Narawat Welployngam (Mentee 2022-2023)
My name is Narawat Welployngam [Nammon]. I was born and raised in Nang Loeng Community, Old Town, Bangkok. I am a Thai artist, project director, community developer and networker, cook and collector.
I am the owner of Baan NangLearng, Community Center and artist in residence. I founded the E-Learng Group, a non-profit organization and Artist Collective in 2007, and of Community Lab, community database, local studio and Incubator Hub in 2019.
I am interested in how art and culture can be used as tactical tools for community mobilization and development through collaborations with active members in the community.
Nikki is an arts and culture specialist with a passion for helping artists and creatives bring their ideas to life. She has a Master’s of Arts and Cultural Management, and extensive skills and experience gained through working in the arts and culture sector both in Australia and in the UK.
Nitcharee Peneakchanasak (Mentee 2022-2023)
Nitcharee Peneakchanasak acquired her disability at the age of 14, but she maintains her positiveness and active lifestyle. She graduated with a bachelor’s degree in Journalism and Mass-communication from Thammasat University.
She is passionate about motivating people to live a positive life and has engaged herself in delivering several speeches and motivational talks at the national level. Currently she is pursuing her master’s degree in Industrial and Organizational Psychology at Chulalongkorn University.
She currently works as communicator and campaigner for people with disabilities in Thailand and continues her goal to motivate and inspire people to live a positive life, and to advocate for inclusive workplace for all.
Ruslina Muleng (Mentee 2022-2023)
Ruslina is from the deep South of Thailand with a can-do attitude to drive a better social harmony. She advocates for affirmative actions for persons with disabilities and collective youth empowerment for a better future.
Her projects also calls for women’s empowerment through social engagement and public collaboration. She strongly believes in the potential growth and uniquely individuals’ abilities to drive a better change.
Sae Shimizu (Mentee 2022-2023)
Sae is a MA student at the Aesthetics and Art History-SCAPe, Kanazawa College of Art. Her study in France during 2017-18 made her keenly aware of her own hybrid identity as a Japanese woman with ancestorial roots in Korea. This has developed her research in scrutinising the normative frame of Modern Japanese Art History through the perspective of feminism, post-colonialism, and transnationalism.
Continuing the research underpinning her undergraduate thesis on the issues of Japanese Comfort Women, she is currently exploring the methodology of “intersectionality” for redressing and rewriting art history, as she establishes herself as a curator.
Her first public exhibition, “Stories The Mermaids Tell” (2021) made the multiple voices of women and transgender artists heard, and presented questions about the paternalistic and heterosexual-centred ideologies that dominate in Japan and in particular, in Kanazawa.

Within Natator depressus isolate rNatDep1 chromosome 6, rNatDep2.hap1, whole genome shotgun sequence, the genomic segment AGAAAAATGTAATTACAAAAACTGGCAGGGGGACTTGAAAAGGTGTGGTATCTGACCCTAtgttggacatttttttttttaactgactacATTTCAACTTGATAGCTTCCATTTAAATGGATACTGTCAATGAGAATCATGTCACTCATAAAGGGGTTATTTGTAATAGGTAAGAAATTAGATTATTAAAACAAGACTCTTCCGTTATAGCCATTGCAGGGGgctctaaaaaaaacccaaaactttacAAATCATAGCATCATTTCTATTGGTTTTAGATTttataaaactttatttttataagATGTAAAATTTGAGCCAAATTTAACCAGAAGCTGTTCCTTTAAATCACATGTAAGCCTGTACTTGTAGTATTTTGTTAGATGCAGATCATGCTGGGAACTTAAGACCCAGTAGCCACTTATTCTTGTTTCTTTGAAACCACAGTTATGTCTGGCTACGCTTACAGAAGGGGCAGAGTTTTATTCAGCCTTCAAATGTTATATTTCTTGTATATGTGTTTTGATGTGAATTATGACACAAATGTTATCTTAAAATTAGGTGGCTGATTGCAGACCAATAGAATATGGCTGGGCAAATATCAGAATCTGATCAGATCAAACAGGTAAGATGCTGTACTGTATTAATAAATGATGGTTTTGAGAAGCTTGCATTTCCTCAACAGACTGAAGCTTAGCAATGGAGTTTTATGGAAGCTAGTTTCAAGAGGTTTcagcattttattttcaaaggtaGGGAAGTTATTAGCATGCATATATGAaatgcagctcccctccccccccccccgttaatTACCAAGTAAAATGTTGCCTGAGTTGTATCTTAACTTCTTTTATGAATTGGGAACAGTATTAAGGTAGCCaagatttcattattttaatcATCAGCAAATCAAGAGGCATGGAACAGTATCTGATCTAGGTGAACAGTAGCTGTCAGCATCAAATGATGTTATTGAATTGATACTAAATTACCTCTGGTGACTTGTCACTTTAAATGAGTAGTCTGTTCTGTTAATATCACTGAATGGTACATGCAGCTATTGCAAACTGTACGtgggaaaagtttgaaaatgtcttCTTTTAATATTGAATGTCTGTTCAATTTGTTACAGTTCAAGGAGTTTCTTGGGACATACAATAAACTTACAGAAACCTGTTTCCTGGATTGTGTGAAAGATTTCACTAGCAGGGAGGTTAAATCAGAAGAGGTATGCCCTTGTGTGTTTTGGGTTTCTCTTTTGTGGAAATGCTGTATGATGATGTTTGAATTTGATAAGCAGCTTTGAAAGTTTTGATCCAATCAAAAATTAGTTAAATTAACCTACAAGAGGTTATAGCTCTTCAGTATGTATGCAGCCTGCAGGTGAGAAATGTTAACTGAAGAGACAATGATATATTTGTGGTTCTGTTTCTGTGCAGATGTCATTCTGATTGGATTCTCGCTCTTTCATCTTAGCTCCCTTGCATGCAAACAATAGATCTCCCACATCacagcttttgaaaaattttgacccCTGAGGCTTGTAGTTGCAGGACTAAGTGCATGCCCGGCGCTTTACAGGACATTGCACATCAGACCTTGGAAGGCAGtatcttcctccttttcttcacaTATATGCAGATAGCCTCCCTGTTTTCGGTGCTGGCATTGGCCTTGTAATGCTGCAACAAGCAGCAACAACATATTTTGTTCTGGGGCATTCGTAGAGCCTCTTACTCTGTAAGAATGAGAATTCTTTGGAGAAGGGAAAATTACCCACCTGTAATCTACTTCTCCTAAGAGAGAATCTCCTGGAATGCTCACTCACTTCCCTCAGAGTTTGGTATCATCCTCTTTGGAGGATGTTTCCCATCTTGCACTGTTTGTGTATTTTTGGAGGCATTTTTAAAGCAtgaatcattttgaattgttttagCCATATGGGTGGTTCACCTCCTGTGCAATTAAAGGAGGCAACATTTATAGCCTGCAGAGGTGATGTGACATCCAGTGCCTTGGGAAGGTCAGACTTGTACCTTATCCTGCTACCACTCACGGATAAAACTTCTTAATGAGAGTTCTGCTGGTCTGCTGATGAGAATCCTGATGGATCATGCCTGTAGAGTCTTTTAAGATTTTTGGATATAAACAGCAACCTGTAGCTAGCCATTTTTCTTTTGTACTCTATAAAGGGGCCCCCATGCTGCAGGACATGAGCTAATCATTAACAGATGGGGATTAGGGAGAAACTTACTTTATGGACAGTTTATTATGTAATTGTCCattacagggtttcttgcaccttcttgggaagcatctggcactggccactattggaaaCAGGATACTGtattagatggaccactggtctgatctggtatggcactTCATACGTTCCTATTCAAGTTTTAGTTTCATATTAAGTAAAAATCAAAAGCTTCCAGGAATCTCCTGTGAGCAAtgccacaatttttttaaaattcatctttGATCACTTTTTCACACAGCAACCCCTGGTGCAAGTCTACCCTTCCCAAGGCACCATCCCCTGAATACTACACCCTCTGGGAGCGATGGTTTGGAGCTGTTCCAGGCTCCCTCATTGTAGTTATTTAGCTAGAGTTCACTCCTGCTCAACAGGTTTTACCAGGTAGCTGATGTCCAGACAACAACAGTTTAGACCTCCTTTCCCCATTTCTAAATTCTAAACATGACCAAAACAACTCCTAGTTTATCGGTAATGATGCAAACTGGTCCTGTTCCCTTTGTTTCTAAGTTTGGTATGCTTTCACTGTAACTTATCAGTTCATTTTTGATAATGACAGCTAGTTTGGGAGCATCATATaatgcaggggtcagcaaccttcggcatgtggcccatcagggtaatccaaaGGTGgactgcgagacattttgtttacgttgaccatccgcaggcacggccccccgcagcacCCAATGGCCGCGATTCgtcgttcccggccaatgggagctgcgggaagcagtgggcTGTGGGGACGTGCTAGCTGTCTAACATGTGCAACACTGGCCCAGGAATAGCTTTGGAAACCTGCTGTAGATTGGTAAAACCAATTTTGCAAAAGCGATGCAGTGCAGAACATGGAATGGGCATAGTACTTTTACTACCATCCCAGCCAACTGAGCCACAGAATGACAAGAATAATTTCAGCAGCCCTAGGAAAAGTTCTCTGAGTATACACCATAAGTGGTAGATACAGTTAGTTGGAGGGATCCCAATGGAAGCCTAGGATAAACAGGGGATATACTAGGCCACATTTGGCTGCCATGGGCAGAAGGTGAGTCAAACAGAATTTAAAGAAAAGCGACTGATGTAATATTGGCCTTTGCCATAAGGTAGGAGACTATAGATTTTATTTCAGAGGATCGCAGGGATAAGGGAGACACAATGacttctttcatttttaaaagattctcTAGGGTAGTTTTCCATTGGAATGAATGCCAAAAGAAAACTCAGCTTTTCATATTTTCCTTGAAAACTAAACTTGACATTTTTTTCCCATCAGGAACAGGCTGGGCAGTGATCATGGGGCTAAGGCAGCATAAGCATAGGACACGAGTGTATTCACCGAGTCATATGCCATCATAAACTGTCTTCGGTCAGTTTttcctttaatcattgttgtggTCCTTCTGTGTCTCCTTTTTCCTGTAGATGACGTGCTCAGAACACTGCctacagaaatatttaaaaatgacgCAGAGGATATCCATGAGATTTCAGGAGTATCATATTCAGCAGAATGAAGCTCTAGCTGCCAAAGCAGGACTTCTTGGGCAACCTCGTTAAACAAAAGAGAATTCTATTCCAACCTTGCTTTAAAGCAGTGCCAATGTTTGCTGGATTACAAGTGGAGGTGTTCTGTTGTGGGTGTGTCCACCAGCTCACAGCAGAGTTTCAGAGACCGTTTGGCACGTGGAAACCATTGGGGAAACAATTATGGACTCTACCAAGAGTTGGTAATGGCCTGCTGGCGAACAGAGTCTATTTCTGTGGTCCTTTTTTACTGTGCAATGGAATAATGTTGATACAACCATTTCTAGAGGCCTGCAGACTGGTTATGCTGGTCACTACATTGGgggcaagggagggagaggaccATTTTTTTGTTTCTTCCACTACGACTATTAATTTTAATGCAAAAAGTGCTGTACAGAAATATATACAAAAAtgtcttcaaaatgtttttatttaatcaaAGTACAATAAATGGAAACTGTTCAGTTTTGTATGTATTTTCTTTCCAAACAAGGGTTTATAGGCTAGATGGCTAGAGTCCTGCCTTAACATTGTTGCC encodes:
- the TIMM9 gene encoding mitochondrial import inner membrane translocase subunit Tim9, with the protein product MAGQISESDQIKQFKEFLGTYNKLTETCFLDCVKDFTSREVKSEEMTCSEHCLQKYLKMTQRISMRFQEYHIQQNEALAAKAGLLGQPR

Sayaka has worked at IBM as Business Consultant in 2007-2011 and left IBM after the Great East Earthquake in 2011. Since 2011, Sayaka has been involved with several projects in Japan and ASEAN countries to empower the people’s possibilities through business.
In Japan, she has started an enterprise which produces natural cosmetics made by natural resources of that area to generate jobs at the Tsunami disaster area since 2011.In ASEAN and East Asia, Sayaka organizes the Asian Women Social Entrepreneurs Network (AWSEN) which was established in 2014. She also does the consultation work for Japanese private companies and creates PPP projects with JICA in Asia, Middle East and Africa.
Finalist of Nikkei Social Initiative Award of 2012 and 2013. Finalist of The Entrepreneur Awards Japan 2015.
Advisory board of Nikkei Social Business Contest since 2017.
Yvonne Tan (Mentee 2022-2023)
Yvonne Tan is an instructional designer and researcher who is passionate about socio-political issues within Southeast Asia. She has worked in public policy research institutes like the United Nations University – International Institute for Global Health (UNU-IIGH) and Research Triangle Institute. She has bylines in Malaysiakini, Malaysia Now, and Malaysian Insight.
Tharinee Ratanasatien (Palm) (Mentee 2020-2023)
Tharinee is a community-based artist and activist who found limitations as a starting point for seemingly endless creativity and possibility. She has been involved in community-based art and events since 2008. She specializes in creating socially engaged art activities. She uses upcycling techniques to reduce community waste management problems while also generating better incomes and living quality for others. In 2019, Tharinee established “Studio UpCircle” as an organization drawing collaboration from artists, designers, and social workers in order to generate income for community residents, particularly those living in slum areas.